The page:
Ryan's story

Ryan was diagnosed with Stage 4 High Risk Neuroblastoma N-MYC amplified in July 2008. He was out of treatment for just over a year when in November 2010 our lives were again turned upside down when we discovered the disease had returned in his bones and bone marrow. After a year of treatment re-staging scans in November 2011 showed that he had again achieved remission.

However just 3 months later, in February 2012, end of treatment scans gave us the devastating news that the disease has returned, this time with a tumour near his spine. In March Ryan started 4 weeks of radiotherapy followed by chemotherapy which is on-going. Re-staging scans in May and August showed no evidence of disease. On the 4th September 2012 Ryan received treatment in Tubingen for a haplo-identical stem cell transplant. He is a happy, active boy who is now enjoying life to the full.

Thursday, 27 September 2012

Day +9

Ryan woke up again with a sore throat and mouth despite the morphine having been increased yesterday and so this morning the morphine has been increased again.  It is still considered a relatively low dose but has really helped and he is much more chatty today, although still very tired.   Although he has been in pain his condition has been better than we expected, as he has still been able to swallow and talk.

We had good news today that Ryan's white blood cells have started to appear and, with the help of IV GCSF, should increase over the next few days; today they are 250 (or 0.250 as they are reported in the UK)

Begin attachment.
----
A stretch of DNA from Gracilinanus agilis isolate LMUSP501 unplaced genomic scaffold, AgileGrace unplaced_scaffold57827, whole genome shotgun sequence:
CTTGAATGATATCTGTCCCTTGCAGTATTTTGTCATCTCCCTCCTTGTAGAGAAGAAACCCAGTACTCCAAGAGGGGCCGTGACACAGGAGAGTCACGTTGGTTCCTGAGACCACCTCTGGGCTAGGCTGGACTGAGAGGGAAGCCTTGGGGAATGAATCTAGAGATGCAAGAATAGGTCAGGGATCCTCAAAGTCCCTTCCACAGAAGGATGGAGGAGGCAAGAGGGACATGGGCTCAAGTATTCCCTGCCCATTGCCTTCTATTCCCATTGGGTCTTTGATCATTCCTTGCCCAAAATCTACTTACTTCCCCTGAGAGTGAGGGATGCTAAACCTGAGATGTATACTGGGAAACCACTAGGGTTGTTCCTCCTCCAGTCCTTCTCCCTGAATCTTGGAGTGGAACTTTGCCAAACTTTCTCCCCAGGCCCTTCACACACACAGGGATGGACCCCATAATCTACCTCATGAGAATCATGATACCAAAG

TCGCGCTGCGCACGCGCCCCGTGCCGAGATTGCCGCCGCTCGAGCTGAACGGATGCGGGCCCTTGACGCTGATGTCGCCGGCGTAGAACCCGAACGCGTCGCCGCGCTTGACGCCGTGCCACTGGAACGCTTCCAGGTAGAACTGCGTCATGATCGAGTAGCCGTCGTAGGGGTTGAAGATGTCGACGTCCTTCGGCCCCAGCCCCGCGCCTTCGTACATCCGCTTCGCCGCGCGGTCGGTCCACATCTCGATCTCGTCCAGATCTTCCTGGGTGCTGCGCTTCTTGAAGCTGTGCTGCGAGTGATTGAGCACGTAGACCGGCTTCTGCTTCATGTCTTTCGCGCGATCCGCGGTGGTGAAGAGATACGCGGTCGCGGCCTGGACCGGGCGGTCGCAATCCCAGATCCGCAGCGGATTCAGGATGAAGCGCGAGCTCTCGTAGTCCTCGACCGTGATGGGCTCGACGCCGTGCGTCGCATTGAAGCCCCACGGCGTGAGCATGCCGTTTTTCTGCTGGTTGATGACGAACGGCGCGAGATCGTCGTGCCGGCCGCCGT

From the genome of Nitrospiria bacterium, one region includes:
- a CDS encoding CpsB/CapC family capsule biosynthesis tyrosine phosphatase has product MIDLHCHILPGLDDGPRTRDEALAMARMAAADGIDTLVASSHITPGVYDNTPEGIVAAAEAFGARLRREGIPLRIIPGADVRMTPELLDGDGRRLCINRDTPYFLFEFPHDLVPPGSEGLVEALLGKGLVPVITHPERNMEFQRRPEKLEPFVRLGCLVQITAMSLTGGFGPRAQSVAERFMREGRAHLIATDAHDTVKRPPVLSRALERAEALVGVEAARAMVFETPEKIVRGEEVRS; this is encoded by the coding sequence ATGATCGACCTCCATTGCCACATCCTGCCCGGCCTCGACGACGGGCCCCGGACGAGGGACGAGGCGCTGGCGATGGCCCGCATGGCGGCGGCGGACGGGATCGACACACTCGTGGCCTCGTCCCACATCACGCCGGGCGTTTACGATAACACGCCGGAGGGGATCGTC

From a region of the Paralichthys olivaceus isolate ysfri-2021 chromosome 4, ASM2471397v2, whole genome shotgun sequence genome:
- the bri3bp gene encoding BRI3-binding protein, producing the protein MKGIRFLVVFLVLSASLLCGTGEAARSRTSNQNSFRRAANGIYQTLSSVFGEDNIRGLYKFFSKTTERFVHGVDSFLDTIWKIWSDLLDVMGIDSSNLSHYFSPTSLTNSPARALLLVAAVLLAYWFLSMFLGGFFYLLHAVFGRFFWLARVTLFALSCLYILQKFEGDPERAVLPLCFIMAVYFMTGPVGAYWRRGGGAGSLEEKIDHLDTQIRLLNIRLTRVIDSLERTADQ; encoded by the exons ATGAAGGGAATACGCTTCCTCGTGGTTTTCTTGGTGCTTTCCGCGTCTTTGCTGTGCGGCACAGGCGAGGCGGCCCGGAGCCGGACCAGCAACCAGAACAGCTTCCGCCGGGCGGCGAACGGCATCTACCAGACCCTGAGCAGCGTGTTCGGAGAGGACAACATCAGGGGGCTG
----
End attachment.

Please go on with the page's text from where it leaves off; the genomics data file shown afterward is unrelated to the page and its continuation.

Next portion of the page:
It will take days for the new cells to repair the mucous membrane of Ryan's mouth, throat and intestine.  As a result of the chemotherapy the top layers of skin havent been able to renew, some areas are worse than others and obviously we can only see the damage in his mouth but this gives us some idea of the pain he is experiencing and the reason that morphine is needed. There are patches in Ryan's mouth that are white and wrinkled and then that layer of skin will come away and a red raw patch will be exposed until the new skin grows.  This is part of the normal healing process but usually the most painful part.  This is what will happen throughout Ryan's body, the top layer will come away and then the raw skin will heal - so unfortunately the pain usually gets worse before it gets better.  This healing and inflammation of the raw skin causes temperatures and an increase in the infection markers (CRP) within the blood meaning that Ryan will continue on IV antibiotics until his temperature and CRP are within normal ranges.

Ryan is also experiencing back pain which is a result of the GCSF stimulating the new stem cells and although uncomfortable is also a good sign.

And so today is a good day.

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